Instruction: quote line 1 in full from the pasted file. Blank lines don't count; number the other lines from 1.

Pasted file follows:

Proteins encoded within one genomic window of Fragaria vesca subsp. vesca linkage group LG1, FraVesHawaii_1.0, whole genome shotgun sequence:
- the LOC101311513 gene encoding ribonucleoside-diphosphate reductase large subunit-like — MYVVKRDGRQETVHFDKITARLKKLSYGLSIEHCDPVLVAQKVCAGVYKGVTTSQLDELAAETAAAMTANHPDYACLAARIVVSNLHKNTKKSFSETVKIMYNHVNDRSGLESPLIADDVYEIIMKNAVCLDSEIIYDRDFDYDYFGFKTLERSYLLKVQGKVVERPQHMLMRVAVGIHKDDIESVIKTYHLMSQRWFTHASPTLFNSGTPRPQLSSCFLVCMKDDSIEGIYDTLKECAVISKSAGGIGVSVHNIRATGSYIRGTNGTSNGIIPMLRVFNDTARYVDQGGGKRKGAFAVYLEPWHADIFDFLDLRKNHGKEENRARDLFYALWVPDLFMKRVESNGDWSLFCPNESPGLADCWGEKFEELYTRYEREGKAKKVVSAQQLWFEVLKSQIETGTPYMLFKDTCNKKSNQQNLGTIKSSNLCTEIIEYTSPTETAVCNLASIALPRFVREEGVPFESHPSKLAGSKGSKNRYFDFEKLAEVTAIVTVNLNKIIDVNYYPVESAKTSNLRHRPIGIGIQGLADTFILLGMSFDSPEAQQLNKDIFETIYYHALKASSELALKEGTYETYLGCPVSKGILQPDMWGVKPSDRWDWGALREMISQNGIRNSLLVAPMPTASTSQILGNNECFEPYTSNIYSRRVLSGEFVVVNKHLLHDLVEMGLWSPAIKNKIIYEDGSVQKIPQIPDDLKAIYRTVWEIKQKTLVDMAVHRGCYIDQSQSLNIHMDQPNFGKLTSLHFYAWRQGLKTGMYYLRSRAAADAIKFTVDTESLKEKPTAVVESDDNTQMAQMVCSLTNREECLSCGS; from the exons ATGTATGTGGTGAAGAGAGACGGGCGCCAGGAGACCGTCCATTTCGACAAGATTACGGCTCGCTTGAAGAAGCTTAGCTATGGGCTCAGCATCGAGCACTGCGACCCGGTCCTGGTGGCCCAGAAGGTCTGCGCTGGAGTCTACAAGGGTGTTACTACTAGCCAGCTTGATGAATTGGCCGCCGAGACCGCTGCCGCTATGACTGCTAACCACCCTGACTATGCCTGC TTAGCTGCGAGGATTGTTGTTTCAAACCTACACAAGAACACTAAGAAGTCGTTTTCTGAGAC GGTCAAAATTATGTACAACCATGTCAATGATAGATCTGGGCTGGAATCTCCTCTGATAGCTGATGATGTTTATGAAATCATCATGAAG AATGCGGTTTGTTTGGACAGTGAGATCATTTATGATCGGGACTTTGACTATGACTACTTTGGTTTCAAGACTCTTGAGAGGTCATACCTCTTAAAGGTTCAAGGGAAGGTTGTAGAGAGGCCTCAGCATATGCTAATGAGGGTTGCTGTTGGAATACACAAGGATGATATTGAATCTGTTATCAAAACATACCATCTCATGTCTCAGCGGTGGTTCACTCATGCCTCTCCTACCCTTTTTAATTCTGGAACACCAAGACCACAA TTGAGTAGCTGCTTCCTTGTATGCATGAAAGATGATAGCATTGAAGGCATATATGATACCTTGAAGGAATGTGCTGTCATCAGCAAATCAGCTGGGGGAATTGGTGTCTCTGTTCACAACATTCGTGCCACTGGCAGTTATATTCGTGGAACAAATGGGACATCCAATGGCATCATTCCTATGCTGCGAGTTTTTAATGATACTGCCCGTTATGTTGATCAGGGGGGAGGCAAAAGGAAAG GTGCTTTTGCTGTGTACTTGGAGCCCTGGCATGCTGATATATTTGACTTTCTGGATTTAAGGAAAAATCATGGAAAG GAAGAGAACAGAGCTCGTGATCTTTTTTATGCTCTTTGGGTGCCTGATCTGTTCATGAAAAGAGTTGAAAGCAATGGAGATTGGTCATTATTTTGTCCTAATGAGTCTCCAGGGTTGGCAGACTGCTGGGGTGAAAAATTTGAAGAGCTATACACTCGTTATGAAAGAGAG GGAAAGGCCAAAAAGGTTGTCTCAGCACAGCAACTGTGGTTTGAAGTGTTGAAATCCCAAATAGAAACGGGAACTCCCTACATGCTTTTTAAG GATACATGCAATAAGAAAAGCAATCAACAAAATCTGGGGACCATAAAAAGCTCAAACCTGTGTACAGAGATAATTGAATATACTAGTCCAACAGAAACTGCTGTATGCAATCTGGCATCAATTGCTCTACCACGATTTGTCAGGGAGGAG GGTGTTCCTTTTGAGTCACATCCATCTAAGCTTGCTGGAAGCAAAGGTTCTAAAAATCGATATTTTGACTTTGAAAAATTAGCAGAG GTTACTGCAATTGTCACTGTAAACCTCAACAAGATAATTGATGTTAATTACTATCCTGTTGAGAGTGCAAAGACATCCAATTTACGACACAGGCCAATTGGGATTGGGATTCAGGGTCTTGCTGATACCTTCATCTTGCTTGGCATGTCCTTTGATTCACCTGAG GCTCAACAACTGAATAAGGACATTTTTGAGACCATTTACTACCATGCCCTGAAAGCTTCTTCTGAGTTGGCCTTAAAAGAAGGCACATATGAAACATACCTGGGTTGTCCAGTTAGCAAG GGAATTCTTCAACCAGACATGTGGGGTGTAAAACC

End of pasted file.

Proteins encoded within one genomic window of Fragaria vesca subsp. vesca linkage group LG1, FraVesHawaii_1.0, whole genome shotgun sequence: